To study the relative spatial and temporal dynamics of actin, Coronin 1B, Cortactin and the Arp2/3 complex in lamellipodia, we used live-cell imaging of cells expressing functional fluorescent fusion proteins expressed in cells depleted of the endogenous proteins (Fig. S11). F-actin assembled in periodic bursts at the leading edge and, together with other actin-associated proteins, moved rearward by retrograde flow. Kymography was used to assess the rate of retrograde flow and distance travelled during retrograde flow for each protein. Actin, Cortactin, Coronin 1B and Arp2/3 complex exhibited similar retrograde flow rates (Fig. 6A, C), however, each of these proteins travelled a distinct distance from the leading edge during retrograde flow. Actin travelled the longest distance and Cortactin and Arp2/3 complex travelled the shortest distance. Coronin 1B travelled nearly twice as far from the leading edge as Cortactin and Arp2/3 complex (Fig. 6B). These data are consistent with previous observations that Coronin 1B extends deeper into the lamellipodia than either Arp2/3 complex or Cortactin (Cai et al., 2007a).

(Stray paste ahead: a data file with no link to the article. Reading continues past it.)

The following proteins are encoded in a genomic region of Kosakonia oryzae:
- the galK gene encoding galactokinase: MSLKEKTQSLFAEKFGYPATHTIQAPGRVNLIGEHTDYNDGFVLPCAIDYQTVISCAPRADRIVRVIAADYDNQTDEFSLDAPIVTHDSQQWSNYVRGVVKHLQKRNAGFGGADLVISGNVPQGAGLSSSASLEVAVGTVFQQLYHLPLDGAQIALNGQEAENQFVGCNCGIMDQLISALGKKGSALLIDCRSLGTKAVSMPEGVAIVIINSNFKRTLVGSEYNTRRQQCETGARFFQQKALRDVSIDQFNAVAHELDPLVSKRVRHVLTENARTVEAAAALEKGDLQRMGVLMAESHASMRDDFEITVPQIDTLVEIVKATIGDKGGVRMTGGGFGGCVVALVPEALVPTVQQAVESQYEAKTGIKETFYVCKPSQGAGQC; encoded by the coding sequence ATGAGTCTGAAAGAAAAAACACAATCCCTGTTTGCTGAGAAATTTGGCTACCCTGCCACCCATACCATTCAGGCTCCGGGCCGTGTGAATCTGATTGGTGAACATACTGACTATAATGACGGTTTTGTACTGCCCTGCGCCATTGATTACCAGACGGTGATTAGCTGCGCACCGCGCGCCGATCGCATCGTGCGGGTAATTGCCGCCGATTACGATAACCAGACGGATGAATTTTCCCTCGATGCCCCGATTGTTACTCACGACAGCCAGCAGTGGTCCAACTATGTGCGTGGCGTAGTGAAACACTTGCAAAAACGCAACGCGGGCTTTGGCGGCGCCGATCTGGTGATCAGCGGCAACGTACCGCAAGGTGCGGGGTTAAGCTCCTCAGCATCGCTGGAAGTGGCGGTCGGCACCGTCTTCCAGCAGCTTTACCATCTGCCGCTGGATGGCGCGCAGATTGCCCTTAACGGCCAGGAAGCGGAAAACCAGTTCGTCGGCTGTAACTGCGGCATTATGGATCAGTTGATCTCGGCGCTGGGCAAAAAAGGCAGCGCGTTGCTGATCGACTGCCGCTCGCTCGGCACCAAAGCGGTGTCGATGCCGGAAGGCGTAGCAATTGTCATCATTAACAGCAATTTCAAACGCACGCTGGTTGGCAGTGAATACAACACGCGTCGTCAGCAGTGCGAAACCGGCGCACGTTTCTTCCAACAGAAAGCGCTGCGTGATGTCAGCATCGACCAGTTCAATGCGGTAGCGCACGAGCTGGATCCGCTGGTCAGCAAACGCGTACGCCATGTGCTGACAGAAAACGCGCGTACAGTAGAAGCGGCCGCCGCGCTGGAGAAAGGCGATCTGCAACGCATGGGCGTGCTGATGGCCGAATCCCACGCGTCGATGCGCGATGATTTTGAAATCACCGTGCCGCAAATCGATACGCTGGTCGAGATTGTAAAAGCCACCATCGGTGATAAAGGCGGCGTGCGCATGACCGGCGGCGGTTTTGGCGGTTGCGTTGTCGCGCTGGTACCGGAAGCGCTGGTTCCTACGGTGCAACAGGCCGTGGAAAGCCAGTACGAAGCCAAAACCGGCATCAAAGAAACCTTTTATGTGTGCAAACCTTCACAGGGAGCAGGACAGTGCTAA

We also performed correlation analysis between Coronin 1B, Cortactin and Arp2/3 complex along the cell margin using dual-color live-cell imaging. Notably, Arp2/3 complex was distributed closer to the leading edge than Coronin 1B (Fig. 6D, S11A). To quantify these correlations, we adapted the contour-based pixel intensity extraction technique to calculate Pearson's correlation coefficient for pairwise combinations of proteins in different regions of the lamellipodium (Fig. 6E). Consistent with our biochemical experiments, the distributions of Coronin 1B and Cortactin are poorly correlated across the lamellipodia with the lowest value near the cell margin, while those of Cortactin and Arp2/3 complex are highly correlated across the entire lamellipodium (Fig. 6E).